SYDNEY — U.S. Vice President Mike Pence and Australia’s prime minister swept aside any lingering tensions Saturday over an Obama era agreement on the resettlement of refugees, joining forces to urge China to take a greater role in pressuring North Korea to scuttle its nuclear weapons and missile program.

Pence and Prime Minister Malcolm Turnbull repeatedly praised the decades-long American-Australian alliance following a meeting in Sydney, with the vice president passing along President Trump’s “very best regards” and thanking Turnbull for calling on Beijing to be more assertive in the international effort to de-escalate Pyongyang’s nuclear threat.

Meeting at the governor-general’s residence with sweeping views of Sydney Harbour, the two leaders appeared at pains to present a united front following an unusual period of strain between the longtime allies. The anxieties were sparked by a spat between Turnbull and Trump over a refugee resettlement deal struck by former President Barack Obama.

A DIFFERENT CALL

Pence said Saturday that the U.S. would honor the agreement even if the administration didn’t agree with it. Under the deal, the U.S. would take up to 1,250 refugees housed by Australia in detention camps on the Pacific island nations of Nauru and Papua New Guinea.

Trump’s anger over the agreement led to a tense phone call with Turnbull in January and an angry tweet in which the president called the deal “dumb.”

“President Trump has made it clear that we’ll honor the agreement – that doesn’t mean we admire the agreement,” Pence said during a joint news conference with Turnbull.

The prime minister, for his part, said that “whatever the reservations of the president are,” the decision “speaks volumes for the commitment, the integrity of President Trump, and your administration, sir, to honor that commitment.”

The fallout over the deal has strained the typically cozy alliance between the U.S. and Australia. Most Australians view Trump unfavorably, and some critics of him have urged Australia to distance itself from the U.S. in favor of stronger ties with China. Turnbull has resisted pressure to choose between the two countries, both of which are considered vital allies; the U.S. is Australia’s most important security partner, while China is its most important trading partner.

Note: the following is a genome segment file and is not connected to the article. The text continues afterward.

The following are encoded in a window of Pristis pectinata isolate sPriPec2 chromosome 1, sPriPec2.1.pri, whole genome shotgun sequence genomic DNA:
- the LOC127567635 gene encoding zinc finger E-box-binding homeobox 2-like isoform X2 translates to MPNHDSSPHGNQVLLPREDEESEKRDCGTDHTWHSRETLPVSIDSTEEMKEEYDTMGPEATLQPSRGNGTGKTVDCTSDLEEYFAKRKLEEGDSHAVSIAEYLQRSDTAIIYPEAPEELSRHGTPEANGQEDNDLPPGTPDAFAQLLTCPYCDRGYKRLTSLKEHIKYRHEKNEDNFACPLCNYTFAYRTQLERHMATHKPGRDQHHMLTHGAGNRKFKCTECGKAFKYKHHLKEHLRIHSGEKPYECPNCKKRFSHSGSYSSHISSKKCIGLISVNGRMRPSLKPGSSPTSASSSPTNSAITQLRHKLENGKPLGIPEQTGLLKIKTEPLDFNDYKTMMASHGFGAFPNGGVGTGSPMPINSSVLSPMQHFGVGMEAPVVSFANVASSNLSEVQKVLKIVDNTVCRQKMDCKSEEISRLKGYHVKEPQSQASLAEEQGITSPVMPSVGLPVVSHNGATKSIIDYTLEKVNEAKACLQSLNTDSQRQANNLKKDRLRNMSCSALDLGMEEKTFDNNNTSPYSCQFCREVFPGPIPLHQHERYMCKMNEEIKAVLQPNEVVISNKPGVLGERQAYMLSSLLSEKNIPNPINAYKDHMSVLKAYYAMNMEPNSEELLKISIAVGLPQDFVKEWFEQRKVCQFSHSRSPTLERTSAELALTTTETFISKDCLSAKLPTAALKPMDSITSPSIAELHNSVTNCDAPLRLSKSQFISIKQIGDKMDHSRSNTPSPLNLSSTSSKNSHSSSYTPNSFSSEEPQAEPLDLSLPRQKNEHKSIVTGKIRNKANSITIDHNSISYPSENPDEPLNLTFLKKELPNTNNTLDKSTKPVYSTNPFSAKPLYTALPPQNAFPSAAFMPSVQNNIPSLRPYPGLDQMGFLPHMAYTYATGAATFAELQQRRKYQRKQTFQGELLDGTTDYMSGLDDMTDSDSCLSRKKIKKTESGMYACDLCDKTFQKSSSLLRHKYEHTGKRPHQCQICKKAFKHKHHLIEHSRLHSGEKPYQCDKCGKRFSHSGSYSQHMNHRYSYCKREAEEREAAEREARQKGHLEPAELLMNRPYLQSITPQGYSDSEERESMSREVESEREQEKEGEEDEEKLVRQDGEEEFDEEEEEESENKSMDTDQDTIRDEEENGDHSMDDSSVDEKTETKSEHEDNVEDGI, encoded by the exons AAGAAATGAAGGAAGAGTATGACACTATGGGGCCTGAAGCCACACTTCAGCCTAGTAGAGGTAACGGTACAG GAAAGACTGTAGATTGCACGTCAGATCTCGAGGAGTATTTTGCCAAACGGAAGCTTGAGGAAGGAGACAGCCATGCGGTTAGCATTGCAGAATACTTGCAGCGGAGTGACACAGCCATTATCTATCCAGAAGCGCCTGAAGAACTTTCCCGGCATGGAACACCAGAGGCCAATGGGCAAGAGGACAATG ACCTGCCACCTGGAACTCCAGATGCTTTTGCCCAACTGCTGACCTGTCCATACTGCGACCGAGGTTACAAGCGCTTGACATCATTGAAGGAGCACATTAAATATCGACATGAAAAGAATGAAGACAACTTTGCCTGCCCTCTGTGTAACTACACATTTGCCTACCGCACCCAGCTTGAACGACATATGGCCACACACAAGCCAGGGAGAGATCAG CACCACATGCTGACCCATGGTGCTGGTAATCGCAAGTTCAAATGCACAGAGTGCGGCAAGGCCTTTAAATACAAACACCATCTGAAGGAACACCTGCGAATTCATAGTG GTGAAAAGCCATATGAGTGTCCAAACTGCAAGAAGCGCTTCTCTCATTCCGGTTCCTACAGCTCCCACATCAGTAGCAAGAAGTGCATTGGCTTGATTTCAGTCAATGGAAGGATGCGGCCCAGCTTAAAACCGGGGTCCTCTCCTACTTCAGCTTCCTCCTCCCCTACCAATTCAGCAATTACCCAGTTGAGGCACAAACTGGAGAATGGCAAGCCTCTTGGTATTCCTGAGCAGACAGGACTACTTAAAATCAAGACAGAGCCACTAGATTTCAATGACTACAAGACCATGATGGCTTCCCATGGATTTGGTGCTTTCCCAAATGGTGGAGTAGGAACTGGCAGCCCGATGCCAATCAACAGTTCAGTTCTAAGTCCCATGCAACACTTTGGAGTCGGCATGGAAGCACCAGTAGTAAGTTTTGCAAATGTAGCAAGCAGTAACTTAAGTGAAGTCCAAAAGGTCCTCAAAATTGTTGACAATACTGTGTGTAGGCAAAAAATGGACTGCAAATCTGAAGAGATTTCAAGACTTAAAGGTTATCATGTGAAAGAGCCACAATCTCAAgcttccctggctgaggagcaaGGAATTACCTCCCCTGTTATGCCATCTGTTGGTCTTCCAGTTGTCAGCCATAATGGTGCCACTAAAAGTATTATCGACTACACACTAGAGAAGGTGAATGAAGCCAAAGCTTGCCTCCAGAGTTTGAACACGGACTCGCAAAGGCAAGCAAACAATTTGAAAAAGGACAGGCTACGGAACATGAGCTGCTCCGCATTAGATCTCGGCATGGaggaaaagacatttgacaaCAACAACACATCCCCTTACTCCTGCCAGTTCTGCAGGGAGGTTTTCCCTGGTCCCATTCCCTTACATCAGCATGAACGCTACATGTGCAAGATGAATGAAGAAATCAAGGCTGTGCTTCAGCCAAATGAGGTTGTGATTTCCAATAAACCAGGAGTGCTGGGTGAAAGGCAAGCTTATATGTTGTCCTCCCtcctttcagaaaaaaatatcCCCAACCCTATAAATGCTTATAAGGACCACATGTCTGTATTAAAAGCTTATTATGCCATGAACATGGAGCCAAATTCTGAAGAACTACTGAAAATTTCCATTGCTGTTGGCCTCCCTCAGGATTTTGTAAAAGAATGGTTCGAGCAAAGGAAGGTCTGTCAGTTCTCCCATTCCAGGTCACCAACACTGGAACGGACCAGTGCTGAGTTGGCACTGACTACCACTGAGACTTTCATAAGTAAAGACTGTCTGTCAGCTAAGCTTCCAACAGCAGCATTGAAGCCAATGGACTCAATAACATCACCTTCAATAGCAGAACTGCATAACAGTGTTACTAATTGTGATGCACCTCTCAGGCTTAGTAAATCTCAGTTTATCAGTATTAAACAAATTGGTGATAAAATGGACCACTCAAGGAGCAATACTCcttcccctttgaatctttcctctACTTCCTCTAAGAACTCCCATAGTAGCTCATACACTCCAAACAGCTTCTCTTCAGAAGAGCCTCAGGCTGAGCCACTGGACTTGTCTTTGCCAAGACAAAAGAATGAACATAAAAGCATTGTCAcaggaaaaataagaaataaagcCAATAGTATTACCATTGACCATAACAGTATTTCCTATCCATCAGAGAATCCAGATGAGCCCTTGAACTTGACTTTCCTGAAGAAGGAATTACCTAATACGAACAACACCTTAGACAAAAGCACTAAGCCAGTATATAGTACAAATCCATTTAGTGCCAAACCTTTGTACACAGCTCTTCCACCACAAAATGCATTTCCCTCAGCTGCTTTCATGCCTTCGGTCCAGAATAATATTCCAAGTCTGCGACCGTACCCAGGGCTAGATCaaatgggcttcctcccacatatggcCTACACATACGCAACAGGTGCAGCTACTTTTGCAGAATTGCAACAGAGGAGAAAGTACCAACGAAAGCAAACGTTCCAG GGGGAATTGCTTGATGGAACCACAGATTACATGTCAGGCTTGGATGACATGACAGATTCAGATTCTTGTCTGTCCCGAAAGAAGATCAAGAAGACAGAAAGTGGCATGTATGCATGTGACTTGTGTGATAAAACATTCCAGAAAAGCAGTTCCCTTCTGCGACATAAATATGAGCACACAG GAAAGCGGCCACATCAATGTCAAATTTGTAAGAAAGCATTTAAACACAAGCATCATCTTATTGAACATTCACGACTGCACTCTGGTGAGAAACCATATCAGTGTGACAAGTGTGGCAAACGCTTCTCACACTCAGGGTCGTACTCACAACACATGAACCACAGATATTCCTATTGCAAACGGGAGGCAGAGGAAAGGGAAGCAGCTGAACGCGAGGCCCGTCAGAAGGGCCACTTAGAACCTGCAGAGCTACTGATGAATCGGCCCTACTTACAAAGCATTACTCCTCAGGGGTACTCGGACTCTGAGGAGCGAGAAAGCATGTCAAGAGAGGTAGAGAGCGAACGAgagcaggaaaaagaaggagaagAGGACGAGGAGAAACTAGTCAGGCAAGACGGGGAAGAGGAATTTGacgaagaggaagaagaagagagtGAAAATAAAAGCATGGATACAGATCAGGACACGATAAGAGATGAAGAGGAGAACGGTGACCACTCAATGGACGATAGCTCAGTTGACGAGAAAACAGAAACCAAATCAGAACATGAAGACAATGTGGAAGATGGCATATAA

DOWN TO BUSINESS

Pence’s visit Down Under, part of his 10-day, four-country trip to the Pacific Rim, was widely viewed as an effort to smooth over relations with Australia. Indeed, the vice president seemed determined to reassure Australia of its importance to the U.S., noting as he stood next to Turnbull by Sydney Harbour: “It’s always heartening to stand beside a friend, and I do so today.”

Both leaders also repeatedly cited the nations’ long history of military cooperation. Australia is one of the largest contributors to the U.S.-led military campaign in Iraq and Syria.

Pence said his trip to Australia and Trump’s plans to travel to Asia next fall represented “a strong sign of our enduring commitment to the historic alliance between the people of the United States of America and the people of Australia.”

Pence and Turnbull said they were aligned in their opinion that China should use its leverage with North Korea to de-escalate the nuclear threat from Pyongyang. Pence said the U.S. believes that it will be possible to achieve its objective of ending North Korea’s nuclear program peacefully, largely with the help of China.

Turnbull echoed the sentiments, saying: “The eyes of the world are on Beijing.”

Pence said that while the Trump administration had pulled out of the Trans-Pacific Partnership, it still considered its bilateral trade deal with Australia to be a “model” and a “win-win” for both countries.